Comet 46P/Wirtanen (aka the “Christmas Comet”)

2018-12-17 04:44:14.000 – Ryan Knapp, Weather Observer/Staff Meteorologist


Working the night shift over the past 13 years, I am always in awe of the night sky. While my background is in meteorology (the study of weather) and the Observatory is purely a weather-based observatory, it is difficult to step out on a nightly basis and when we are clear, not have at least an inkling to know what I’m looking at beyond the lowest layer of earth’s atmosphere. There are the obvious constants (moon, stars, constellations, etc) but I am always on the lookout on space related blogs and websites for other interesting events. These types of events would be the International Space Station, meteor showers, numerous planets in the sky at once and/or their alignments, comets, or lunar eclipses just to name a few. For December, there were/are a few close encounters of the moon and various planets (not literally, just perspectively), there were/are two meteor showers (Geminids and Ursids), and the passage of Comet 46P/Wirtanen (aka the “Christmas Comet”).

This shift had three things I was looking forward to viewing – the close approach of the Moon & Mars, the peak of the Geminids and Comet 46P at its brightest. However, this is Mt Washington, so the weather would be the determining factor on how many of these events I would actually get to see. Summit fog obscured the Moon & Mars approach. Summit fog obscured the peak of the Geminids. And overcast skies obscured the viewing of Comet 46P. Am I surprised? Nope, Mt Washington spends over 60% of the year in the clouds and the times that we are clear, partly to mostly cloudy conditions are statistically favored. So I knew statistically speaking, my chances would be low. However, with the exception of the Moon/Mars date, since meteor showers and comet passages occur over multiple nights, I was still able to see both at times on the nights we were generally clear.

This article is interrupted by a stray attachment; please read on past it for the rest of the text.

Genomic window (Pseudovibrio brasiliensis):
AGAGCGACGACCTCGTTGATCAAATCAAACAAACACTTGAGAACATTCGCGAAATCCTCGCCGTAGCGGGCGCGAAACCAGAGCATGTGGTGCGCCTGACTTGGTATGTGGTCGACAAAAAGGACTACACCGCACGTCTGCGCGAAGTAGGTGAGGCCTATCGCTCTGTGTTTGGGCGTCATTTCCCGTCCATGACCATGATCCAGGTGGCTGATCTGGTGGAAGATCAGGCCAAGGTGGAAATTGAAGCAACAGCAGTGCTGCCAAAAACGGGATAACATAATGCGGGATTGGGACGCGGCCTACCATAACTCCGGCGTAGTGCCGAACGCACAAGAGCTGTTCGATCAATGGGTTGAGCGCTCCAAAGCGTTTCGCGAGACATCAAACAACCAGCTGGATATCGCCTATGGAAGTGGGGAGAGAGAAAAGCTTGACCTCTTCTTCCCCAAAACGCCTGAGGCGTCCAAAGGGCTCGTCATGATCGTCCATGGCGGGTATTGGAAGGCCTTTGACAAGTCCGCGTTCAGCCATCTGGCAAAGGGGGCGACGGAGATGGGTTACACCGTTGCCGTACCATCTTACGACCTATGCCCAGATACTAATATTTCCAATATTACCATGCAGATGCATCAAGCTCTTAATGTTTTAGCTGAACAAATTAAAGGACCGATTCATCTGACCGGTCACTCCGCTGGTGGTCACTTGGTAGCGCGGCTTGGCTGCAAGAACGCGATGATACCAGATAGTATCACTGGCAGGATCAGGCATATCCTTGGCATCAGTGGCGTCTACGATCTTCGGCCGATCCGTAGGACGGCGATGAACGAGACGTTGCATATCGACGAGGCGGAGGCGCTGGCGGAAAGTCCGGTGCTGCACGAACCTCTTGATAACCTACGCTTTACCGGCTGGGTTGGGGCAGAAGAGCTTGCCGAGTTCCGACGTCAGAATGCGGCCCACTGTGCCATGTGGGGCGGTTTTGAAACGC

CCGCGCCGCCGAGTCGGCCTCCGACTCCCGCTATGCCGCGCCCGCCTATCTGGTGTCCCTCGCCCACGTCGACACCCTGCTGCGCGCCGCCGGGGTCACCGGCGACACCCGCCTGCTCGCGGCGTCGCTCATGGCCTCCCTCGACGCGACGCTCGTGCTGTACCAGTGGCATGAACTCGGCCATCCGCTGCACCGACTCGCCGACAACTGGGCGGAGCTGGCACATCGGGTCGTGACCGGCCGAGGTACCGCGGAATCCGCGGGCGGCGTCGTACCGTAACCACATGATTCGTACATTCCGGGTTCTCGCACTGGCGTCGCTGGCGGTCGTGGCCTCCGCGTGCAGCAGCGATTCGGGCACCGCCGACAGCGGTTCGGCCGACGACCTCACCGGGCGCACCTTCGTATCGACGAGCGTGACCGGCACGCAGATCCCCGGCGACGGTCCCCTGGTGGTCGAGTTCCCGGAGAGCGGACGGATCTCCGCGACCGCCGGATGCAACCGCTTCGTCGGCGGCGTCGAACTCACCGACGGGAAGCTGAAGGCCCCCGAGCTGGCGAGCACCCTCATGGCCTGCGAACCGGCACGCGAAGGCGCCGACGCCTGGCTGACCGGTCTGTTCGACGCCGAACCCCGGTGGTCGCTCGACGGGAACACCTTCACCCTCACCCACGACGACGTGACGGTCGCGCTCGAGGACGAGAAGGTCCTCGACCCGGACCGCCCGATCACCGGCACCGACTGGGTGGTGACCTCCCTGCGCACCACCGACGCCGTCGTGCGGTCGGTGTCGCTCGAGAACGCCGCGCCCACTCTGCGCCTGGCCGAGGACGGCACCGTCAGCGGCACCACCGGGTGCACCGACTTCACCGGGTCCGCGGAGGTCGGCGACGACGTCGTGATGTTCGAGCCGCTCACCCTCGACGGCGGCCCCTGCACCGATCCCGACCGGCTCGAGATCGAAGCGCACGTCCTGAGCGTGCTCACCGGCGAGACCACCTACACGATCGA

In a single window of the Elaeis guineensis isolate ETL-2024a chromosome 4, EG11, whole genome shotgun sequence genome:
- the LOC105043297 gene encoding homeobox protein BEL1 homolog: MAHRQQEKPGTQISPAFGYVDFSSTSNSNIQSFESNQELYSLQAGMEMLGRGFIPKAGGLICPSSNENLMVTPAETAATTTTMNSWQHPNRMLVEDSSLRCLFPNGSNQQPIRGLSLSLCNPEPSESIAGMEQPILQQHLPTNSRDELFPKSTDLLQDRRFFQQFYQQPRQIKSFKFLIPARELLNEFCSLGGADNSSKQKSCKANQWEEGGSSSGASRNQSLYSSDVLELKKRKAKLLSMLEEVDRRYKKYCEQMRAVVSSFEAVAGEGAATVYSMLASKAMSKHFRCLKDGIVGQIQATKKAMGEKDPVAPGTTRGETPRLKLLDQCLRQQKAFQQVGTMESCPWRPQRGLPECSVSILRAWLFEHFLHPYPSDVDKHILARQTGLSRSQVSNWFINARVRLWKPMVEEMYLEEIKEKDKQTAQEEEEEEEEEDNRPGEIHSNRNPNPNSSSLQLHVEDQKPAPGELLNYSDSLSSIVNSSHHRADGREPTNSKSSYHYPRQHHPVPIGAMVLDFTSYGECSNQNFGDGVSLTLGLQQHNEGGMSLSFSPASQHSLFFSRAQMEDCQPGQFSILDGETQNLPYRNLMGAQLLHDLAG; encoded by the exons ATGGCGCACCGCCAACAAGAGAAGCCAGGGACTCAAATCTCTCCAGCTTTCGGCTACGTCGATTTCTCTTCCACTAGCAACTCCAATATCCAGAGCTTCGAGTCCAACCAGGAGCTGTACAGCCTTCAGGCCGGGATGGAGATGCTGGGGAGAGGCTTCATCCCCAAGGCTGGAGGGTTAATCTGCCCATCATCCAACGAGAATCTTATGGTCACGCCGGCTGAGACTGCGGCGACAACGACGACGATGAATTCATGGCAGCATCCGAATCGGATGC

While I was doing my observations on the night of the 12/13th, I saw numerous shooting stars but was unable to see the comet, as I couldn’t place where it was until it was too late and it had been obscured by the western horizon. Knowing we would be in/under clouds on the night of the 16th and likely beyond, my last good chance would be on the 15th. At first we had mostly to partly cloudy skies, so I wasn’t holding out much hope but then the ridge built in and the skies cleared out and opened up. Even better were winds were dampened to the 15 to 30 mph range making it possible to weight down a tripod for long exposures. So I split my night shift break in two taking 30 minutes to snap a few images with the moon still out and then another 30 minutes later in the night after the moon set. The times between I still had to take weather observations so each time I stepped outside it was like a giant game of “Where’s Waldo?” as I scanned the sky to see where the comet had moved in relation to my position on Earth. All in all a fun night of weather observations for work and night sky viewing for fun.
Looking up at Comet 46P Saturday nightLooking up at Comet 46P Saturday night
Summit sign, Obs Tower, Milky Way and Comet 45P (left side halfway down)Summit sign, Obs Tower, Milky Way and Comet 45P (left side halfway down)

So what is the next thing I am looking forward to in the night sky? Hands down that would be the total lunar eclipse on 20/21 January 2019, which will be visible across the entire western hemisphere (if the skies are clear for your location). I was on the summit for the 28 September 2015 total lunar eclipse and we were fortunate enough to be clear to view it (and being me, photographing it). I am hoping to be fortunate enough to view it this upcoming go around as well. But it is too hard to determine that as of now as weather models that far out are rubbish. So for now, fingers crossed it all works out!

Lunar Eclipse from Mt Washington 28 September 2015Lunar Eclipse from Mt Washington from 28 September 2015


Ryan Knapp, Weather Observer/Staff Meteorologist

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